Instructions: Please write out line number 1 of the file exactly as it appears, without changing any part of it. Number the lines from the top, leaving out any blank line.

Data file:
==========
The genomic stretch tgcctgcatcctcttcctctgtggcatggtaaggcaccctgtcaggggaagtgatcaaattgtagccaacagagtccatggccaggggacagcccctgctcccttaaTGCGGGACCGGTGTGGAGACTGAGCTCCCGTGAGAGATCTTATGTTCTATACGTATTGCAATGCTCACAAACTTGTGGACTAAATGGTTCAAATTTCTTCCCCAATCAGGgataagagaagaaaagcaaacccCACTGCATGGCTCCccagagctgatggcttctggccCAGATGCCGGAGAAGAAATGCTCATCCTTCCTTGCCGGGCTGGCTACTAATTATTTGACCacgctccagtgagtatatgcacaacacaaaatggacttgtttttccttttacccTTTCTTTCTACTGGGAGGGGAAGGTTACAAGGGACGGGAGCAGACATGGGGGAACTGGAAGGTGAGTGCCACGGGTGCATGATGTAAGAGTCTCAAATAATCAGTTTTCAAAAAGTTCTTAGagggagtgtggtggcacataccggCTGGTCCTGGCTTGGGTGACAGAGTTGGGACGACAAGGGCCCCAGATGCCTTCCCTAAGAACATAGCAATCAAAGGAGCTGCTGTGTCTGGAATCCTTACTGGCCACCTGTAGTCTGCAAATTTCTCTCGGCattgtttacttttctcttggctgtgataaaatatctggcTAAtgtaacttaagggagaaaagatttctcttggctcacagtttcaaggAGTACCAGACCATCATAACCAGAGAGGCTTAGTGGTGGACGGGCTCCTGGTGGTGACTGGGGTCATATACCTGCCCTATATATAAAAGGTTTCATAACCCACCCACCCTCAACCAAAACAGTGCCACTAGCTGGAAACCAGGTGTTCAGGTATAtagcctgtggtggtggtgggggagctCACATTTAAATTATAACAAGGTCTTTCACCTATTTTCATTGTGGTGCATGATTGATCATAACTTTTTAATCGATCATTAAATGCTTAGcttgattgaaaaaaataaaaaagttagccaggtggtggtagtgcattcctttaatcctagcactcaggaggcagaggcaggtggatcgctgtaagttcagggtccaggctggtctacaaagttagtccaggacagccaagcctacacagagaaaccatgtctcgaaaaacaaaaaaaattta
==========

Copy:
The genomic stretch tgcctgcatcctcttcctctgtggcatggtaaggcaccctgtcaggggaagtgatcaaattgtagccaacagagtccatggccaggggacagcccctgctcccttaaTGCGGGACCGGTGTGGAGACTGAGCTCCCGTGAGAGATCTTATGTTCTATACGTATTGCAATGCTCACAAACTTGTGGACTAAATGGTTCAAATTTCTTCCCCAATCAGGgataagagaagaaaagcaaacccCACTGCATGGCTCCccagagctgatggcttctggccCAGATGCCGGAGAAGAAATGCTCATCCTTCCTTGCCGGGCTGGCTACTAATTATTTGACCacgctccagtgagtatatgcacaacacaaaatggacttgtttttccttttacccTTTCTTTCTACTGGGAGGGGAAGGTTACAAGGGACGGGAGCAGACATGGGGGAACTGGAAGGTGAGTGCCACGGGTGCATGATGTAAGAGTCTCAAATAATCAGTTTTCAAAAAGTTCTTAGagggagtgtggtggcacataccggCTGGTCCTGGCTTGGGTGACAGAGTTGGGACGACAAGGGCCCCAGATGCCTTCCCTAAGAACATAGCAATCAAAGGAGCTGCTGTGTCTGGAATCCTTACTGGCCACCTGTAGTCTGCAAATTTCTCTCGGCattgtttacttttctcttggctgtgataaaatatctggcTAAtgtaacttaagggagaaaagatttctcttggctcacagtttcaaggAGTACCAGACCATCATAACCAGAGAGGCTTAGTGGTGGACGGGCTCCTGGTGGTGACTGGGGTCATATACCTGCCCTATATATAAAAGGTTTCATAACCCACCCACCCTCAACCAAAACAGTGCCACTAGCTGGAAACCAGGTGTTCAGGTATAtagcctgtggtggtggtgggggagctCACATTTAAATTATAACAAGGTCTTTCACCTATTTTCATTGTGGTGCATGATTGATCATAACTTTTTAATCGATCATTAAATGCTTAGcttgattgaaaaaaataaaaaagttagccaggtggtggtagtgcattcctttaatcctagcactcaggaggcagaggcaggtggatcgctgtaagttcagggtccaggctggtctacaaagttagtccaggacagccaagcctacacagagaaaccatgtctcgaaaaacaaaaaaaattta